As part of one of the solutions we propose, an agreement regulating the hand-over of share certificates is concluded between: (i) the pledgee (as the party holding share certificates on deposit), (ii) the company over whose shares a security interest has been created, (iii) the shareholder being the pledgor; and (iv) the legal adviser of the pledgee, acting simultaneously as the attorney-in-fact of the company.
Under this scenario, the company appoints the legal adviser of the pledgee as its attorney-in-fact authorised to collect share certificates from the pledgee and to (depending on the arrangements agreed):
(i) Provide the originals of the share certificates to the brokerage house on behalf of the company.
(ii) Hold the share certificates on deposit on the company’s behalf until they expire, i.e. until January 1, 2021 (if the original share certificates do not have to be provided in order to dematerialise shares).
The aforementioned solution will ensure that the process of dematerialising shares is conducted safely (from the perspective of the interests of the pledgee and other finance parties). We are of the opinion that no conflict of interests arises from the fact that the company is represented by the legal adviser of the pledgee, as the interests of the company and the pledgee in ensuring the safety of the share dematerialisation process are aligned.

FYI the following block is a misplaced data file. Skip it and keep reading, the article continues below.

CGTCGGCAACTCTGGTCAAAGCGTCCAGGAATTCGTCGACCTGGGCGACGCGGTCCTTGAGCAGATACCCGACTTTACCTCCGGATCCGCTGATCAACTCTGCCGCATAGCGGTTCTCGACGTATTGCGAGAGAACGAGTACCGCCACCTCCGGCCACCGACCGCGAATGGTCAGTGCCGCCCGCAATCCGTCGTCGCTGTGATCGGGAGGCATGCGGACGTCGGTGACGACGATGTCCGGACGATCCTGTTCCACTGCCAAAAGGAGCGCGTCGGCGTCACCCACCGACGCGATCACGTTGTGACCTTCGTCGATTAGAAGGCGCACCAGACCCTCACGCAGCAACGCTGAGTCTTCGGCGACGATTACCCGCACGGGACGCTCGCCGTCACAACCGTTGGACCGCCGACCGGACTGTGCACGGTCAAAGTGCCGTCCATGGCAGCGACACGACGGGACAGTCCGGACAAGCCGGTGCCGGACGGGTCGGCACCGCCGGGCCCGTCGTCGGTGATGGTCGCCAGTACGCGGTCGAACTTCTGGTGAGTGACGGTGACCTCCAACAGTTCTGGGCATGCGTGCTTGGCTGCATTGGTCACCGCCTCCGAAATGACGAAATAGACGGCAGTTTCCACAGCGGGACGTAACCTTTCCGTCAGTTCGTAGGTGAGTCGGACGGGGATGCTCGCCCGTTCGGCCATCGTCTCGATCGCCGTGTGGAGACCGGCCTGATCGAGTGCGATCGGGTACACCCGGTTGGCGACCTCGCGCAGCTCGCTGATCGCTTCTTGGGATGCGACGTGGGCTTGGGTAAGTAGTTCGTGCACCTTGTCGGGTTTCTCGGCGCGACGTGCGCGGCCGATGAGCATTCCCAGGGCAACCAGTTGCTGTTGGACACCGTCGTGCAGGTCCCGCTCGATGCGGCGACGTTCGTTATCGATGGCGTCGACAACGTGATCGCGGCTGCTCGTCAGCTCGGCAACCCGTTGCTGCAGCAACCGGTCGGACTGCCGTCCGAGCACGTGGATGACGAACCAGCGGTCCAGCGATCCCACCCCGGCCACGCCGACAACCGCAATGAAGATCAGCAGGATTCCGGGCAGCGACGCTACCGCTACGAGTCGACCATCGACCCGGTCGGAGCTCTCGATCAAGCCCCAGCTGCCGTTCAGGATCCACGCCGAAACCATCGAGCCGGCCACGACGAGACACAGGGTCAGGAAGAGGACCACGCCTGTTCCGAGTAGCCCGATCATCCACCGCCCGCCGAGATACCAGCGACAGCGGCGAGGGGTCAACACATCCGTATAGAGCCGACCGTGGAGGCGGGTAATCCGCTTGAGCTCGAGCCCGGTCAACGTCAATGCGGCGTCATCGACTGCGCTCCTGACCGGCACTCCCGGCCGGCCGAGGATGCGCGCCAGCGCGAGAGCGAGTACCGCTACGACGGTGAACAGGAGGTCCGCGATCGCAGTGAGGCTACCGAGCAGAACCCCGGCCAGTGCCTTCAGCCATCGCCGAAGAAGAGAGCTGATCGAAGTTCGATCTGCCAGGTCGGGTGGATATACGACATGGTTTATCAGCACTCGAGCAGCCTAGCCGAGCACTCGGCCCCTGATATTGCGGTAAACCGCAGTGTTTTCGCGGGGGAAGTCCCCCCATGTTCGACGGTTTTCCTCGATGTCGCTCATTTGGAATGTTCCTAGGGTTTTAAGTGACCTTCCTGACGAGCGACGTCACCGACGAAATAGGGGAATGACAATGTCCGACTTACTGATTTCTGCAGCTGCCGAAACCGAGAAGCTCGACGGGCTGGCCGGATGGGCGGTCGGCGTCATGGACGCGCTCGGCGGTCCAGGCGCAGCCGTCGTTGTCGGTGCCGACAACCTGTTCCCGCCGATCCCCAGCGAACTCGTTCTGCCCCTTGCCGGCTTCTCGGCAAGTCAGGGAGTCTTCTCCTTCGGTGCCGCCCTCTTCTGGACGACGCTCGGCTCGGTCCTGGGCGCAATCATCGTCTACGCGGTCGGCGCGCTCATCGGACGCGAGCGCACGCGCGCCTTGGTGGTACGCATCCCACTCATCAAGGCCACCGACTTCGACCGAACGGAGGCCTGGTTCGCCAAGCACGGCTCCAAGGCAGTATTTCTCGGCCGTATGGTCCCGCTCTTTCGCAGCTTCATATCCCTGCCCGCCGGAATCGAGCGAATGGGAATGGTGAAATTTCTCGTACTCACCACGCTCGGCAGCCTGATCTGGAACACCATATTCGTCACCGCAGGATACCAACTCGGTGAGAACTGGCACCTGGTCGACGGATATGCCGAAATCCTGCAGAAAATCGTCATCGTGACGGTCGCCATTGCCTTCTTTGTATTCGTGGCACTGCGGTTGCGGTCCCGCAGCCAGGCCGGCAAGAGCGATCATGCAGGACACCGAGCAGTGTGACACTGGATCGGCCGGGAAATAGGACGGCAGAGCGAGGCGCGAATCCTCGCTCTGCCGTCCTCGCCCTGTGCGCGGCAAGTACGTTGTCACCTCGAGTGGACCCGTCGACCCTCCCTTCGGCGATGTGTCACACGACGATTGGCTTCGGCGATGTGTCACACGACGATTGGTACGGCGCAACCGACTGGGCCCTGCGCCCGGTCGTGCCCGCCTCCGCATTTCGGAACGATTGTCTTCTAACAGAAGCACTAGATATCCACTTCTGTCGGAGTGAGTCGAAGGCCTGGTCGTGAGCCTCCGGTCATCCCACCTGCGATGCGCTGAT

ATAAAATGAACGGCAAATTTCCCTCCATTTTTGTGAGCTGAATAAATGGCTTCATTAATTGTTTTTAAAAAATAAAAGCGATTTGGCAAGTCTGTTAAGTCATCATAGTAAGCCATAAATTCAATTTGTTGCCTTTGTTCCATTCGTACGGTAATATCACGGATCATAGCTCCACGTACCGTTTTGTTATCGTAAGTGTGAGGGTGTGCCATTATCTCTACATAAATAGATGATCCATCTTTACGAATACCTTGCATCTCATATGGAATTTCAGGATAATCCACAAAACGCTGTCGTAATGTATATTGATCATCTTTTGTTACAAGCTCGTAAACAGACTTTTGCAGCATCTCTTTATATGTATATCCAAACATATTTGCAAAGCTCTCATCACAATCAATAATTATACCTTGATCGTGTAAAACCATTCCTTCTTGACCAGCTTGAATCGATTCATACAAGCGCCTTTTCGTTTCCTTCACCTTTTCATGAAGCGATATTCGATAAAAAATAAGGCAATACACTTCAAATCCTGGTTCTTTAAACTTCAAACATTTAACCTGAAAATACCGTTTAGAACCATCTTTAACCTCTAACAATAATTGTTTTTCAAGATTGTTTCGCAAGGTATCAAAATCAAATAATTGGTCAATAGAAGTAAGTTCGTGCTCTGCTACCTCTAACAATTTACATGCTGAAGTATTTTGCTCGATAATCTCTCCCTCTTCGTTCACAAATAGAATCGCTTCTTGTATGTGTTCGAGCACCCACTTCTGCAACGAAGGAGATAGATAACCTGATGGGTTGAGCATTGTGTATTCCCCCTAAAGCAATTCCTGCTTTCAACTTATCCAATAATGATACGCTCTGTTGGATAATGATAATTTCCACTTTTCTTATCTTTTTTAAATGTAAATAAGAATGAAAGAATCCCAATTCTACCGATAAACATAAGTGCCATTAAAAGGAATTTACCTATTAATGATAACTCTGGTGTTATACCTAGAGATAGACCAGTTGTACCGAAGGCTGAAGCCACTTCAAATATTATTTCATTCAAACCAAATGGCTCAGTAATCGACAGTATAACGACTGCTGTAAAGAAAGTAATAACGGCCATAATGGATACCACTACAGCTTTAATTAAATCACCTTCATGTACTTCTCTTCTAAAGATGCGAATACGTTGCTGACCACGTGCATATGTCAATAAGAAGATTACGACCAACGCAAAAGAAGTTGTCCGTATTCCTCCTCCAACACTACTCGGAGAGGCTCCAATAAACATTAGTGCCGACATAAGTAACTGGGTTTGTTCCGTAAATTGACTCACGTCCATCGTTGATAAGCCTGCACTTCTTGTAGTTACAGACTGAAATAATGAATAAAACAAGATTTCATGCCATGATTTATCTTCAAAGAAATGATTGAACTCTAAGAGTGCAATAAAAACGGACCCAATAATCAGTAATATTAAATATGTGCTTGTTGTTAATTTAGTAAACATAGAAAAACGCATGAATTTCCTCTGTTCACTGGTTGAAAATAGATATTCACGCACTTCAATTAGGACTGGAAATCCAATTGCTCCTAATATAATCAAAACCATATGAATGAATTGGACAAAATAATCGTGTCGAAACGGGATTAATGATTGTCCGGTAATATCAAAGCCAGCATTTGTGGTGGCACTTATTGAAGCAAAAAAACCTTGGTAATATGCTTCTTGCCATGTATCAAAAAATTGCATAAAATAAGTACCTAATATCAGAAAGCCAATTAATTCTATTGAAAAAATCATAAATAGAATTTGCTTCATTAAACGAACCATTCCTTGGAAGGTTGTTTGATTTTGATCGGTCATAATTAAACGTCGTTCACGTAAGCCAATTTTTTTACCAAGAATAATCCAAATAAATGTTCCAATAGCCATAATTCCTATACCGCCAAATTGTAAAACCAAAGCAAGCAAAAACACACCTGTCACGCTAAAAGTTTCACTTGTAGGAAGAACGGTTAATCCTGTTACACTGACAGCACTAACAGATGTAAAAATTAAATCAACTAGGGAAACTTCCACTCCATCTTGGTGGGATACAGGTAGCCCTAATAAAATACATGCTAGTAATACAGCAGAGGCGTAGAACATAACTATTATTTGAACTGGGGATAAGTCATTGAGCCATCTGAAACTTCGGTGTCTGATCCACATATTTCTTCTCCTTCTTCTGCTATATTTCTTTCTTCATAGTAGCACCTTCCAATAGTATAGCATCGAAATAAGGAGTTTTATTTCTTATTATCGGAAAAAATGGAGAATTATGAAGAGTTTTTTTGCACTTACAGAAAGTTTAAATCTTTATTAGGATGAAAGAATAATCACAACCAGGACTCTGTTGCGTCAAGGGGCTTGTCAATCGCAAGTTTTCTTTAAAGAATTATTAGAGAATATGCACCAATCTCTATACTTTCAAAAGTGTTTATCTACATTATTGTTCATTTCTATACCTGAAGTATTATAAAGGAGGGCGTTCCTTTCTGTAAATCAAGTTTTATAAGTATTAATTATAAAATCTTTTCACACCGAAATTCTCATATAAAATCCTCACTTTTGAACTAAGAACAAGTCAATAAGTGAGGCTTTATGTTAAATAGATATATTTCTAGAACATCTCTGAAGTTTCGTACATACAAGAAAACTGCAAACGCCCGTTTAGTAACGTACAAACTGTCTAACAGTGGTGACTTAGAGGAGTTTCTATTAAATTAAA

2. Necessity to amend the pledge agreement
In addition, in connection with the Amending Act certain amendments have to be made to share pledge agreements. These include, among other things, the deletion of provisions under which shares are held on deposit by the pledgee, the introduction of the obligation that annotations about pledges and voting rights be made in the shareholder register and that the pledgee be provided with a certificate from the shareholder register.
Legal advisory services offered by Norton Rose Fulbright
In light of the significant nature of the changes in law arising from the Amending Act, we can offer the following legal advisory services to clients:
1. Review and adaptation of finance documents with a view to ensuring that dematerialisation of shares proceeds safely (from the perspective of the interests of the finance parties).
2. Ensuring that security interests created over shares remain valid and effective, all required annotations in the shareholder register are made, all required changes in the register of pledges are made and all rights vested hitherto in the pledgee, including voting rights attaching to shares, survive.
3. Where a joint stock company does not dematerialise its shares by statutory deadlines – analysis of the effects of such failure to dematerialise shares and proposal of appropriate remedial actions.